Changes in disaster policy and training during the years between 1970 and 1990 provide a context for mental health assistance for disaster programs. In 1973, while meeting with the team of experts gathered to analyze the mental health issues that arose among survivors of the Virginia Buffalo Creek Dam disaster, professionals made observations that led to new ideas about treatment.
Additional data were added to the growing knowledge base in 1974 at a meeting organized to hear reports on the Xenia, Ohio, tornado. The data showed patterns resembling human reactions of acute loss, mourning, anxiety states, and depression. During another gathering of professionals, the author was asked to present experiences in Managua with a team of post-disaster workers after the earthquake of 1972 and exchange ideas with other workers in the field.
At that time, professionals were still seeking to organize a systematic approach to the development of mental health guidelines for disaster assistance. The exchange of knowledge between professionals in Latin America and the United States prompted the development of intervention modalities for disaster behavior. After several years, the experience gained worldwide from work in disaster situations was used to formulate guidelines for working with survivors.
LEGISLATIVE AUTHORITY FOR DISASTER MENTAL HEALTH ASSISTANCE
In 1974, the enactment in the United States of the Disaster Relief Act (Public Law 93-288, Section 413) laid the foundation for systematic, organized development of this field. The Act reads as follows:
Crisis Counseling Assistance and Training. The President is authorized (through the National Institute of Mental Health) to provide such services or training of disaster workers to victims of major disasters in order to relieve mental health problems caused or aggravated by such major disaster or its aftermath.
The Disaster Relief Act authorizes a program of crisis counseling for survivors of major disasters through grant support for direct services to disaster survivors, as well as training in disaster crisis counseling for crisis workers. This program was developed in cooperation with the U.S. Federal Emergency Management Agency (FEMA), which provides funding for its support.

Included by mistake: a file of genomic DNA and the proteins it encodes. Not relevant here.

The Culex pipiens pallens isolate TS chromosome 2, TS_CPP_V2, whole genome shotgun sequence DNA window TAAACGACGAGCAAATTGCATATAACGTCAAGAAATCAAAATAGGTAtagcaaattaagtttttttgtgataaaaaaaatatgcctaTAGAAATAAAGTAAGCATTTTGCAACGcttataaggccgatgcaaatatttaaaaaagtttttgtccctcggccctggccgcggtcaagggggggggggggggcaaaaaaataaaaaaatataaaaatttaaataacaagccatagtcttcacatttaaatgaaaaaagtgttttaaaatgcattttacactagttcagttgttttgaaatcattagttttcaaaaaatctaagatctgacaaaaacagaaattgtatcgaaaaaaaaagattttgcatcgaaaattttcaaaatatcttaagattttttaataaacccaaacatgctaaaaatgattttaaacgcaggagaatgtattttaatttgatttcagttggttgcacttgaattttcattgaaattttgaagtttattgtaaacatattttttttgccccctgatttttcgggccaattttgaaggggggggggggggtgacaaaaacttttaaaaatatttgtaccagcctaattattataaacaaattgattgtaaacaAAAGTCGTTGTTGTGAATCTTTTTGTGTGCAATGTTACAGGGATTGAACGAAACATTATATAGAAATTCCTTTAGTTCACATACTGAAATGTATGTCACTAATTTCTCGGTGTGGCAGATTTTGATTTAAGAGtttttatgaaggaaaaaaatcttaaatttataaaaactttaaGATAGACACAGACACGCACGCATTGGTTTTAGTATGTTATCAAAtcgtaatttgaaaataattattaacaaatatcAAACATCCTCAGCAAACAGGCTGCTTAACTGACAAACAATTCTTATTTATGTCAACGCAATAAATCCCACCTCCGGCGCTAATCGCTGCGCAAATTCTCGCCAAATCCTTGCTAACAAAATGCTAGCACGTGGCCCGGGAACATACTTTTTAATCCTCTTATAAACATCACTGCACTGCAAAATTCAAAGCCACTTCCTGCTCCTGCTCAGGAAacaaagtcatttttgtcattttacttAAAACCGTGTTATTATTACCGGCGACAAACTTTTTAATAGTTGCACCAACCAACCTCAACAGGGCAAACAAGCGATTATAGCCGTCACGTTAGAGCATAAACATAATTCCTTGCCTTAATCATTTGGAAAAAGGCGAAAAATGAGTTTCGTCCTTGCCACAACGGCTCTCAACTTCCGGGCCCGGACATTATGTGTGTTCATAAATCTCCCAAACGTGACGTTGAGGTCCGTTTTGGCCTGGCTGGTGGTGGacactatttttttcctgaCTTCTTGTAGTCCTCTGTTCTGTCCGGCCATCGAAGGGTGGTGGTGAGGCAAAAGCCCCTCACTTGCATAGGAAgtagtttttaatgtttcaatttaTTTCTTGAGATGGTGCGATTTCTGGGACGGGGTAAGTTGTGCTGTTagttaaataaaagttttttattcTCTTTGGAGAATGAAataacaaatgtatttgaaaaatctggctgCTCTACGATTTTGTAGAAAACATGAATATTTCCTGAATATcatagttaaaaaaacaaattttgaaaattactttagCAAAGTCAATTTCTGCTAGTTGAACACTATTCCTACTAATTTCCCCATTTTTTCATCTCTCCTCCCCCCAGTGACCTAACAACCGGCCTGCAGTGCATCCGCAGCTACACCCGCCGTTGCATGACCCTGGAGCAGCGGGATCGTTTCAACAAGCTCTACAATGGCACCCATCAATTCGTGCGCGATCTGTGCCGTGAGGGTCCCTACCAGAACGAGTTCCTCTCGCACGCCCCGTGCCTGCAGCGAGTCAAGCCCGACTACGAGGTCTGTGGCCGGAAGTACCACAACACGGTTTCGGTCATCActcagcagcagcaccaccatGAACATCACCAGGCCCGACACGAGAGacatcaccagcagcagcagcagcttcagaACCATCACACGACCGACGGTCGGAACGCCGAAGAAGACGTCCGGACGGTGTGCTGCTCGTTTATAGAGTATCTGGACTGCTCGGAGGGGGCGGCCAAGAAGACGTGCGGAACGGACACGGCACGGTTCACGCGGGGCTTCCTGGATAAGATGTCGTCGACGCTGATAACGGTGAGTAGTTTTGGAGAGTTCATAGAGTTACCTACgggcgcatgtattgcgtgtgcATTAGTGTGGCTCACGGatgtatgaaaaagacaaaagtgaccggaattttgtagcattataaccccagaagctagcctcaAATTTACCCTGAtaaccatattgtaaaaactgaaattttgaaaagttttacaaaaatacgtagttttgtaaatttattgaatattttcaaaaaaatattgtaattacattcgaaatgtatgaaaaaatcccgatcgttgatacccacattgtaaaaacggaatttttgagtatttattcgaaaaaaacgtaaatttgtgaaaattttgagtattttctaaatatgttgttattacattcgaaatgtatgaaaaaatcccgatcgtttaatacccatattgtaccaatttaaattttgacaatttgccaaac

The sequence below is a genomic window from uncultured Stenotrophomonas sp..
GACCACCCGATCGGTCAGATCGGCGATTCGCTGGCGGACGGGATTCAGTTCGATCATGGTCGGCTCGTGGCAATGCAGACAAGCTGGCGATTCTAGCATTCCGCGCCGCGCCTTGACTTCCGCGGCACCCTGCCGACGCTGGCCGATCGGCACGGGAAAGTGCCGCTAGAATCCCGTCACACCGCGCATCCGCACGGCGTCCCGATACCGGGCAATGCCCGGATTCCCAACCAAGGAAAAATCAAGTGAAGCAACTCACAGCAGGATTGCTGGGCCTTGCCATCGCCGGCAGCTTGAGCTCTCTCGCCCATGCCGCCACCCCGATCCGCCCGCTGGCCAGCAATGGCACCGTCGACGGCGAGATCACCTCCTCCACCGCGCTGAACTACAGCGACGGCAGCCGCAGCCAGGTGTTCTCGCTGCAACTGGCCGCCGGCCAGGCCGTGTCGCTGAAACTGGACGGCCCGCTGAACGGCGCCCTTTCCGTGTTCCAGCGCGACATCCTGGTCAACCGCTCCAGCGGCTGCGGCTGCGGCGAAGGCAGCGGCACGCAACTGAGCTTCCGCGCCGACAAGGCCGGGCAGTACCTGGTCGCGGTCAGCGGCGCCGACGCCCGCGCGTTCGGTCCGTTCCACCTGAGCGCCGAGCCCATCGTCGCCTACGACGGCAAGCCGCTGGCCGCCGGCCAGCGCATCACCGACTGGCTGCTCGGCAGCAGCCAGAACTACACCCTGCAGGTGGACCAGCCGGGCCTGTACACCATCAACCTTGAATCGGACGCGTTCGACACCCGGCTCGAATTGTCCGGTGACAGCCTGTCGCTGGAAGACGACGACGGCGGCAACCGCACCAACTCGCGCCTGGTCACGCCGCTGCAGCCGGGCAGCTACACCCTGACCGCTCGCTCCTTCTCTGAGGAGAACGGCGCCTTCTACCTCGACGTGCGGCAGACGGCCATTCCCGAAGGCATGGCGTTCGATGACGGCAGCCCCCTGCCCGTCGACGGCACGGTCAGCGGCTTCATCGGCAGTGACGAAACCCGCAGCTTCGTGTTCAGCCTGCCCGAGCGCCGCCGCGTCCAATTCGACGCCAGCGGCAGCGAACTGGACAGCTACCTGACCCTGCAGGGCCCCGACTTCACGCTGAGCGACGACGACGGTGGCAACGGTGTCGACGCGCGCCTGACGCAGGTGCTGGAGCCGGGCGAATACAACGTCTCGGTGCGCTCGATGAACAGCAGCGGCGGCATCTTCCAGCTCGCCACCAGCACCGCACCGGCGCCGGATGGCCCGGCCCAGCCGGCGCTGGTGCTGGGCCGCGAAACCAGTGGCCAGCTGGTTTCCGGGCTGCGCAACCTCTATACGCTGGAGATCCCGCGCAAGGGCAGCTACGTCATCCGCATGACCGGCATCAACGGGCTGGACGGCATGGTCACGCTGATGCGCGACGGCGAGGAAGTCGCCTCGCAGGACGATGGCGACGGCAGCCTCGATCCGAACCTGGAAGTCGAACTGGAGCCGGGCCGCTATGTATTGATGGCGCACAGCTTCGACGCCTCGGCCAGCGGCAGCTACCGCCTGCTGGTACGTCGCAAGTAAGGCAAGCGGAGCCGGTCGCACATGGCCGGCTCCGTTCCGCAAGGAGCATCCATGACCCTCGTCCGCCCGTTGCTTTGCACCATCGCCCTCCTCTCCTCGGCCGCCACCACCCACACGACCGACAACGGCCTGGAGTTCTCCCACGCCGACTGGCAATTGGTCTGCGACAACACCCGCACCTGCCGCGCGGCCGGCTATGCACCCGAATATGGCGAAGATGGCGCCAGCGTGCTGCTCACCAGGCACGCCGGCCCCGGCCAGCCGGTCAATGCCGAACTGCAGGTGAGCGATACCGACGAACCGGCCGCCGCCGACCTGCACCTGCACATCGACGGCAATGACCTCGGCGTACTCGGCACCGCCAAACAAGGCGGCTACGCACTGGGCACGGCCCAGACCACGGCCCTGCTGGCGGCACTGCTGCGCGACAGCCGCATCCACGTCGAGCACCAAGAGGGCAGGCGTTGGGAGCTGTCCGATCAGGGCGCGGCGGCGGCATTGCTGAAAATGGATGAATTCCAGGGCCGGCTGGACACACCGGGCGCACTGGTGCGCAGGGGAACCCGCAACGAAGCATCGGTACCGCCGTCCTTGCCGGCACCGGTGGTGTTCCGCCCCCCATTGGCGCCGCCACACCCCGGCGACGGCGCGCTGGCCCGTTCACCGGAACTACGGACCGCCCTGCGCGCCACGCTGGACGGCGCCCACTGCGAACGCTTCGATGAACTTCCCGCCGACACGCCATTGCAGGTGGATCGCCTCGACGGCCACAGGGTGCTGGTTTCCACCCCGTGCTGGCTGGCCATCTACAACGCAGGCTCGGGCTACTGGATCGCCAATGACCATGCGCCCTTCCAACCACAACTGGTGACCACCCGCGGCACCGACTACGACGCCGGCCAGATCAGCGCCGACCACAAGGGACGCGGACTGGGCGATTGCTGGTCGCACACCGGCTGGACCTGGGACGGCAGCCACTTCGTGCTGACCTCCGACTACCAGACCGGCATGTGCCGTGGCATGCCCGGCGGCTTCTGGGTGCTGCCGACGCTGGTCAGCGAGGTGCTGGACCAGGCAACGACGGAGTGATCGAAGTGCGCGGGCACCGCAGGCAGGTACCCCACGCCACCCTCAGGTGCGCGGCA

The law was enacted in response to the recognition that disasters produce a variety of emotional and mental health disturbances which, if untreated, may become long-term and debilitating. Crisis counseling programs funded under Section 413 are designed to provide timely relief and to prevent long-term problems from developing.
Assistance under this program is limited to presidentially declared major disasters. Moreover, the program is designed to supplement the available resources and services of states and local governments. Thus, support for crisis counseling services to disaster victims may be granted if these services cannot be provided by existing agency programs.
The passage of this legislation provided a blueprint for meeting the mental health needs of disaster survivors, a means to channel resources and structures dealing with disasters affecting community populations, and a coalescence of efforts of mental health professionals, the American Red Cross, and government agencies at all levels, including the National Institute of Mental Health (NIMH), the Center for Mental Health Services (CMHS) within the Substance Abuse and Mental Health Services Administration (SAMHSA), and FEMA.
The Disaster Relief Act solidified the position taken by many mental health professionals interested in participating in the response to catastrophic events. Massive training efforts were undertaken by NIMH through staff training programs and in collaboration with FEMA. As funds became available, NIMH organized week-long workshops for multidisciplinary professionals interested in disaster mental health services. The opportunity to network with other government disaster assistance agencies was strengthened by using representatives of these agencies as teachers and panelists. This activity also linked to the American Red Cross and evolved into national and local alliances between mental health workers and local Red Cross chapters.